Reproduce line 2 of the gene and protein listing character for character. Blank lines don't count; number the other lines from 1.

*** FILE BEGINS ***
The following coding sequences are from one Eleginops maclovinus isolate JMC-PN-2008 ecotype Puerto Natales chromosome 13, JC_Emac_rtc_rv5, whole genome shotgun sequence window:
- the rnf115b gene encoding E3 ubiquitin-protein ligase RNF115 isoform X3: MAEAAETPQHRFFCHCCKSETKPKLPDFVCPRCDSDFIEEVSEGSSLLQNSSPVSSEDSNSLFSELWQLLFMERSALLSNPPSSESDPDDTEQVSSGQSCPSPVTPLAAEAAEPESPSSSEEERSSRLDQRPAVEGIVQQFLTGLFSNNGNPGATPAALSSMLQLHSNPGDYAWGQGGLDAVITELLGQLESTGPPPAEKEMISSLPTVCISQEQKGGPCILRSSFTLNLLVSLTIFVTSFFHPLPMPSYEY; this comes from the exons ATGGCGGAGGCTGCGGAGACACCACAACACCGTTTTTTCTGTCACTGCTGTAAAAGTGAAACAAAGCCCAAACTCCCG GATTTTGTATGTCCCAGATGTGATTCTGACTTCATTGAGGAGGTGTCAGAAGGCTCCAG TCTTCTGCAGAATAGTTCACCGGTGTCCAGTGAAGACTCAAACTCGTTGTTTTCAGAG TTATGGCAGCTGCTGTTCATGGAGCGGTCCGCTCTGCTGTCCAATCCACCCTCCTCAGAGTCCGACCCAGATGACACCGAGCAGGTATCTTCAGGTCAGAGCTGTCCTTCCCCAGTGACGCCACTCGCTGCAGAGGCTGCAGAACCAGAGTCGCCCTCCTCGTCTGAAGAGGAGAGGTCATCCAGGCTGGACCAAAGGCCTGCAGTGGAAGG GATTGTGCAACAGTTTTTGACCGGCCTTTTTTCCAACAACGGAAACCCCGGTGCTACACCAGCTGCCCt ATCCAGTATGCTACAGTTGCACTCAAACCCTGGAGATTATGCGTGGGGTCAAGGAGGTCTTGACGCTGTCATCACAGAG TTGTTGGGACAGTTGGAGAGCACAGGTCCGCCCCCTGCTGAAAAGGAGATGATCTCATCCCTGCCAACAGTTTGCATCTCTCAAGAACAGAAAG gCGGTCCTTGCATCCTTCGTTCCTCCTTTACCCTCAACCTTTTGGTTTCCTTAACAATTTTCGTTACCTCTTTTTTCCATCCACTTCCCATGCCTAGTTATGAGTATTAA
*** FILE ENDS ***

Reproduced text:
- the rnf115b gene encoding E3 ubiquitin-protein ligase RNF115 isoform X3: MAEAAETPQHRFFCHCCKSETKPKLPDFVCPRCDSDFIEEVSEGSSLLQNSSPVSSEDSNSLFSELWQLLFMERSALLSNPPSSESDPDDTEQVSSGQSCPSPVTPLAAEAAEPESPSSSEEERSSRLDQRPAVEGIVQQFLTGLFSNNGNPGATPAALSSMLQLHSNPGDYAWGQGGLDAVITELLGQLESTGPPPAEKEMISSLPTVCISQEQKGGPCILRSSFTLNLLVSLTIFVTSFFHPLPMPSYEY; this comes from the exons ATGGCGGAGGCTGCGGAGACACCACAACACCGTTTTTTCTGTCACTGCTGTAAAAGTGAAACAAAGCCCAAACTCCCG GATTTTGTATGTCCCAGATGTGATTCTGACTTCATTGAGGAGGTGTCAGAAGGCTCCAG TCTTCTGCAGAATAGTTCACCGGTGTCCAGTGAAGACTCAAACTCGTTGTTTTCAGAG TTATGGCAGCTGCTGTTCATGGAGCGGTCCGCTCTGCTGTCCAATCCACCCTCCTCAGAGTCCGACCCAGATGACACCGAGCAGGTATCTTCAGGTCAGAGCTGTCCTTCCCCAGTGACGCCACTCGCTGCAGAGGCTGCAGAACCAGAGTCGCCCTCCTCGTCTGAAGAGGAGAGGTCATCCAGGCTGGACCAAAGGCCTGCAGTGGAAGG GATTGTGCAACAGTTTTTGACCGGCCTTTTTTCCAACAACGGAAACCCCGGTGCTACACCAGCTGCCCt ATCCAGTATGCTACAGTTGCACTCAAACCCTGGAGATTATGCGTGGGGTCAAGGAGGTCTTGACGCTGTCATCACAGAG TTGTTGGGACAGTTGGAGAGCACAGGTCCGCCCCCTGCTGAAAAGGAGATGATCTCATCCCTGCCAACAGTTTGCATCTCTCAAGAACAGAAAG gCGGTCCTTGCATCCTTCGTTCCTCCTTTACCCTCAACCTTTTGGTTTCCTTAACAATTTTCGTTACCTCTTTTTTCCATCCACTTCCCATGCCTAGTTATGAGTATTAA